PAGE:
A new and much-needed public parking garage for booming Clearwater Beach faces only one more hurdle: a City Council vote next month on a detailed development agreement now being discussed between the city and the developer. Opponents have failed to make a case for turning aside a solid opportunity for a long-sought public parking garage in the Mandalay Avenue retail and restaurant district. As the city finishes up negotiations, it should consider adding public restrooms to the project.
Last week, the Clearwater Community Development Board wisely approved the design for the 642-space garage. It would replace a 94-space surface parking lot on just under an acre of land behind Pelican Walk Plaza, which is a collection of retail shops and restaurants on the corner of Mandalay and Baymont Street. A garage has long been envisioned there, but the city's previous efforts to find private partners to develop the garage failed.
This time, a real player is in the picture. Paradise Group LLC of Safety Harbor wants to build the garage. Its owner is Michael Connor, who lives across Mandalay Avenue from Pelican Walk in the Sandpearl resort condominiums.
Under the plan presented at this month's CDB meeting, the new structure will have seven levels. The first floor will have 89 parking spaces for the Pelican Walk retailers and about 11,500 square feet of commercial space fronting Poinsettia Avenue, a north-south street just east of Mandalay. The top level of the garage will have just over 100 parking spaces that will be for the use of area businesses, perhaps for employee parking. The levels in between will have 450 public parking spaces that the city will own.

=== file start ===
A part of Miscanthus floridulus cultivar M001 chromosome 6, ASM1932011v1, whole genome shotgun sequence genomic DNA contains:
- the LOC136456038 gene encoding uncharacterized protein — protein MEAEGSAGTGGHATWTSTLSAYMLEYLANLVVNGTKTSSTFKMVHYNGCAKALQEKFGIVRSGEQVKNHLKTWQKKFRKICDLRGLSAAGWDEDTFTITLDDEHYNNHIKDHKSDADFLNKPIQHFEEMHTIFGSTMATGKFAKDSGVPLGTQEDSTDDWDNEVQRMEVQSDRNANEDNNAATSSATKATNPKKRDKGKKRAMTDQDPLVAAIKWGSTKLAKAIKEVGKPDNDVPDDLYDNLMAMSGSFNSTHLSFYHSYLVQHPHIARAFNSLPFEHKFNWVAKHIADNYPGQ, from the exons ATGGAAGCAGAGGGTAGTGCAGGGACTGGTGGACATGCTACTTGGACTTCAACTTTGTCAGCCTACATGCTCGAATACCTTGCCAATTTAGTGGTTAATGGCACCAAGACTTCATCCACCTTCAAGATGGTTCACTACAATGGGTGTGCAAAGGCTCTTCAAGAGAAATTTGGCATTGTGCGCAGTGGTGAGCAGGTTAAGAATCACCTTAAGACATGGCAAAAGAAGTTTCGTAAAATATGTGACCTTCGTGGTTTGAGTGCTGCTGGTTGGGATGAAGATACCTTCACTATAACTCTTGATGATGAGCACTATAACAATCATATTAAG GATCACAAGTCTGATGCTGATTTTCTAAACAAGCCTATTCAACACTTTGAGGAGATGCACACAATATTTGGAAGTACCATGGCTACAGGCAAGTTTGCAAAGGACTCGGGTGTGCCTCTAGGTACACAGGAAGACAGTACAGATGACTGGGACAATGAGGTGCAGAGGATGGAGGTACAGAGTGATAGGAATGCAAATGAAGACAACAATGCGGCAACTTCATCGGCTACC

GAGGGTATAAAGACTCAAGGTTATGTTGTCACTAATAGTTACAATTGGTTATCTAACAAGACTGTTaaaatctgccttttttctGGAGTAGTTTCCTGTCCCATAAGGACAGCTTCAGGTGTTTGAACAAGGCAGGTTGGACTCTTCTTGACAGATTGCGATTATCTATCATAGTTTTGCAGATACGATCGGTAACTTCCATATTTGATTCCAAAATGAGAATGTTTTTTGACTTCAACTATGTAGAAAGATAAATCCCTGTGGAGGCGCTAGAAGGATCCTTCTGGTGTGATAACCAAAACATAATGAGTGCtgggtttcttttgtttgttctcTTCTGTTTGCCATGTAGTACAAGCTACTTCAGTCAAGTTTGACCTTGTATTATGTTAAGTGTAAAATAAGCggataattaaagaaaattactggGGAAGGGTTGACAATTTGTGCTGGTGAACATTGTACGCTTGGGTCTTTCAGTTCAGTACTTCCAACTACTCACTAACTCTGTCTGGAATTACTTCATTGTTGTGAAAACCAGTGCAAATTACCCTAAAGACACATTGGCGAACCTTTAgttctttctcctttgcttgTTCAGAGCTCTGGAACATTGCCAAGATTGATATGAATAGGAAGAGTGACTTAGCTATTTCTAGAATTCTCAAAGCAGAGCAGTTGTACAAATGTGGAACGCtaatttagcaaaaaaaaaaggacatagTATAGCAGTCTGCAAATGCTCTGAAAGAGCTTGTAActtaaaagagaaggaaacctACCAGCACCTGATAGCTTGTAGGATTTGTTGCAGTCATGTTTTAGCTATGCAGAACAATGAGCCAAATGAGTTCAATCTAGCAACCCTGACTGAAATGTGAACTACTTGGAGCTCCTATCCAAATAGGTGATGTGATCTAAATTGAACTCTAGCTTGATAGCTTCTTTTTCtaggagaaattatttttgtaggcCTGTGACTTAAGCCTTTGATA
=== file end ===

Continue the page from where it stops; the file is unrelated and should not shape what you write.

The garage could be a boon to the Poinsettia Avenue/Eastshore Drive area of the beach, which has been slow to attract the kind of redevelopment that has transformed other areas of the island. And it will ease the pressure on the new bars and restaurants that have opened on Mandalay Avenue but have no designated parking for their customers.
Opponents of the garage fought hard, even hiring their own engineer to attempt to rebut the developer's traffic studies that showed no dire traffic consequences if the garage were built. Among their complaints: The garage would be too tall for the neighborhood, it would draw more traffic to Clearwater Beach, it would heavily congest narrow Poinsettia and Baymont streets, it would clog the beach roundabout, it would be an ugly box with no landscaping.
Some opponents also complained that beachgoers, rather than shoppers, would park in the garage and would want to drop off their beach supplies and family members in a half-circle pedestrian drop-off at the public beach access across Mandalay between the Sandpearl and Mandalay Beach Club condo towers. One opponent said that since there is no public restroom at that access, beachgoers might be tempted to urinate on the condo tower landscaping.
It was difficult to take seriously the argument that the garage will be too tall for the neighborhood, when some of those opponents live in neighboring condo complexes that are taller. There is also no evidence that a parking garage causes heavier traffic congestion; on Clearwater Beach, the new garage may reduce the constant circling of motorists looking for a street parking space, thereby lessening congestion in the roundabout and on beach streets.
However, the city should consider the developer's offer to build public restrooms into the garage design if the city will pay for it. There is a serious shortage of public facilities along that stretch of Clearwater Beach. Restrooms in the new garage could serve both beachgoers and shoppers.
As Clearwater Beach is developing with new hotels and restaurants, surface parking lots are disappearing. It is essential to replace that parking so the redevelopment of the island can progress and Clearwater Beach can continue to be a magnet for tourists and locals alike.